The carotid arteries in the neck carry blood from the heart to the brain. Carotid artery disease (stenosis or blockage) results from build-up of plaque in the artery called atherosclerosis or arteriosclerosis. Risks factors for plaque formation in the carotid arteries (and also in other arteries of the body) include high blood pressure, high blood cholesterol, diabetes, smoking and family history (similar problems in blood relatives). The plaque can restrict blood flow to the brain. Clot can form on the plaque which can break up and can be carried to the brain by the blood stream and cause ministroke (transient ischemic attack or TIA) or stroke (cerebrovascular accident or CVA). A piece of plaque can similarly separate from the artery and embolize to the brain.
Most of the time carotid plaques do not cause any symptoms. The more plaque that builds up (worst stenosis or blockage) the more likely for symptoms to develop. Symptoms include localized arm, leg or facial tingling, weakness or numbness, loss of vision in one eye for several seconds to minutes with return of normal vision (amarosis fugax, transient monocular blindness or TMB), slurred speech or inability to speak. These symptoms can resolve within 24 hours (TIA) or last for more than 24 hours (CVA). If any of these symptoms develop they should be reported to your doctor immediately.
Carotid blockages are suspected when an abnormal sound is heard over the neck with a stethoscope (bruit), symptoms develop, risks factors listed above are present or blockages are present in other arteries such as the heart, leg or abdominal arteries.
Carotid blockages are diagnosed in the office with an ultrasound examination (duplex scan). This examination can detect plaque in the arteries and also estimate the severity of blockage. Other examinations such as CT angiography and MR angiography may be necessary to further evaluate and confirm stenosis in the carotid arteries.
Treatment of carotid plaques includes treatment of associated problems such as high blood pressure, high cholesterol and diabetes with medications and cessation of smoking. Blood thinners such as aspirin and/or Plavix are used to prevent clots from forming on plaques.
If the blockage is severe without symptoms or moderate with symptoms surgical intervention is required to decrease the probability of future neurological symptoms (TIA or CVA). The main treatment is removal of the plaque and is called carotid endarterectomy. In certain instances placement of a stent through the femoral (groin) artery may be necessary. Treatment for each patient is individualized after thorough evaluation.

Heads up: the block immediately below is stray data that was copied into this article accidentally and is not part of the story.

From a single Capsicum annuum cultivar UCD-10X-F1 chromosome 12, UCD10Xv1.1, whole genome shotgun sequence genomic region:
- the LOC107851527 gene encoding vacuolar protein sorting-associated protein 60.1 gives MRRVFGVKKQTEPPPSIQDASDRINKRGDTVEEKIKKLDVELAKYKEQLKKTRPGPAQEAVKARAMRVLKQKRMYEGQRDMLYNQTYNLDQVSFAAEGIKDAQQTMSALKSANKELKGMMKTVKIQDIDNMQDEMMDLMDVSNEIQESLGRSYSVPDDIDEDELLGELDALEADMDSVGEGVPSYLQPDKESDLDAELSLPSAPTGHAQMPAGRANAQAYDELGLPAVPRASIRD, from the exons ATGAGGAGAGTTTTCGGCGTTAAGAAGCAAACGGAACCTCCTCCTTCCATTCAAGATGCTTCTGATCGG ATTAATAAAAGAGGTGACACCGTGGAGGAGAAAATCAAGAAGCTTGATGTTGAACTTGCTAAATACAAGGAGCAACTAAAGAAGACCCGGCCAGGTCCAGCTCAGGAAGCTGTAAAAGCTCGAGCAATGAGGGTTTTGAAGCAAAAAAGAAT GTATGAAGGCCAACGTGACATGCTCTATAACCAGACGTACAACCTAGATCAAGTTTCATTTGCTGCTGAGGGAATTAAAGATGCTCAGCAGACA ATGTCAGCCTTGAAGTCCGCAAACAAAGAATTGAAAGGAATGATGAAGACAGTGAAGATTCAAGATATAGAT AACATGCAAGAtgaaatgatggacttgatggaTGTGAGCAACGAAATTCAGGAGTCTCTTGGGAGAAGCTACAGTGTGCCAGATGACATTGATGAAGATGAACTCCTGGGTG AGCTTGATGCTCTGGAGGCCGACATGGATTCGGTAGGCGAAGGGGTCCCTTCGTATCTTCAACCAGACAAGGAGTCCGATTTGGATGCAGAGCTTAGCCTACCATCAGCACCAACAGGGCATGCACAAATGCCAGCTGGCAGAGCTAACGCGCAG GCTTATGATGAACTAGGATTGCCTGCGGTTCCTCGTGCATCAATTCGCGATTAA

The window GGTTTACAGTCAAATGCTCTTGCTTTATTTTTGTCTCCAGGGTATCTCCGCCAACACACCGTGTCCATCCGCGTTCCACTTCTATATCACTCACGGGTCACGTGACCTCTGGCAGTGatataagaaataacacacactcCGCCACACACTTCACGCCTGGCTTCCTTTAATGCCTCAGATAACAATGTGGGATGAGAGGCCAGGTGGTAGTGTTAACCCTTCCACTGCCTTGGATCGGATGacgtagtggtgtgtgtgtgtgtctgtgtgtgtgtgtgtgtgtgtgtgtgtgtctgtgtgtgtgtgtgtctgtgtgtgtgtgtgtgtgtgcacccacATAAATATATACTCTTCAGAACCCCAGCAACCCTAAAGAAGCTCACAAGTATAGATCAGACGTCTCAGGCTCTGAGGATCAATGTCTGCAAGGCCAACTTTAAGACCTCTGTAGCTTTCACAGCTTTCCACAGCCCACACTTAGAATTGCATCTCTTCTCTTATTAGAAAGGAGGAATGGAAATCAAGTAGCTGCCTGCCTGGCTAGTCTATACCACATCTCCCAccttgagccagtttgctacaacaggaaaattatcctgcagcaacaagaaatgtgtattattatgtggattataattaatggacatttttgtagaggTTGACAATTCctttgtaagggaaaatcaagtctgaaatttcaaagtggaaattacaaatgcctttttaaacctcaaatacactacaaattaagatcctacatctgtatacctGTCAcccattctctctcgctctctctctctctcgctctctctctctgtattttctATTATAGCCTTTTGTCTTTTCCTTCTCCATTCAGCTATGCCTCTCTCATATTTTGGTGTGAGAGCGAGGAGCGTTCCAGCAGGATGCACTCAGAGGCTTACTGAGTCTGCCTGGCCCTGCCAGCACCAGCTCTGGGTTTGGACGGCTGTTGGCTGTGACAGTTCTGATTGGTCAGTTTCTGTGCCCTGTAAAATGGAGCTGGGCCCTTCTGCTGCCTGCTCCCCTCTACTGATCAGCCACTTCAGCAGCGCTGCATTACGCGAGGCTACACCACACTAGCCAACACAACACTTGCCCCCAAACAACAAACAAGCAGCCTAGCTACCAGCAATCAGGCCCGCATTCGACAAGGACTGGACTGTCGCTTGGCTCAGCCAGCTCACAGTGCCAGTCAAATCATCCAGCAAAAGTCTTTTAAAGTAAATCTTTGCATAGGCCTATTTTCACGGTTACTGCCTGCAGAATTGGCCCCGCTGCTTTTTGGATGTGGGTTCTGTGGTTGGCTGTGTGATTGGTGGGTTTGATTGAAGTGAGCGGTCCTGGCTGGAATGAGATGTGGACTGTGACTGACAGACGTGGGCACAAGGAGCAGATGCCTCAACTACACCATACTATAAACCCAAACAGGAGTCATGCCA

Aneurysms are weakness in the arterial wall which cause localized ballooning of the vessel. Aneurysms can occur in many arteries of the body. Commonly they occur in the abdominal aorta, iliac arteries in the pelvis and popliteal arteries (behind knees). Aneurysms can also form in the major branches of the abdominal aorta. Clot is usually found in the aneurysm sacs. Risk factors for aneurysm formation include high blood pressure, high blood cholesterol levels, diabetes, smoking and family history.
Aneurysms normally do not cause any symptoms until they rupture (cause massive bleeding which is often fatal) or embolize distally (clot from aneurysm breaks up and blocks flow (common complication of popliteal aneurysms)).
Aneurysms can be suspected when a pulsating mass is felt on examination. They can be diagnosed easily in the office using ultrasound (sonogram). They can be further evaluated using CT scan, CT angiogram and MR angiogram.
Decision to treat aneurysms depends on location, size and surrounding anatomy. Treatment options include open (traditional) replacement of the weakened blood vessel with synthetic material or leg vein or minimally invasive placement of a stent graft through the femoral artery (groin).
Treatment is individualized for each patient after thorough evaluation.
Arterial plaques (stenosis or blockages) can develop in the arteries from the abdomen to the feet which can narrow the lumen of the blood vessels and diminish blood flow. This is often referred to as peripheral vascular disease (PVD) or peripheral arterial disease (PAD). Risk factors for development of this condition include high blood pressure, high blood cholesterol, diabetes, kidney failure, smoking and family history.
Symptoms of lower extremity arterial and abdominal aortic blockages include leg pains with walking (claudication) which limit walking distance. As the condition worsens pains may develop in the feet without any activity (resting pain), difficult to heal wounds or gangrene. The condition is responsible for most leg amputations.
Blockages in the arteries branches of the abdominal aorta can lead to high blood pressure (kidney arteries) or abdominal pain after eating and wieght loss (intestinal arteries).
Ultrasound can be used to diagnose these conditions. Further testing with MR angiogram, CT angiogram and conventional angiogram may be necessary.
Treatment is individualized after thorough evaluation and may include medication, walking program, angioplasty, stenting and/or surgery.
click here for more disorders »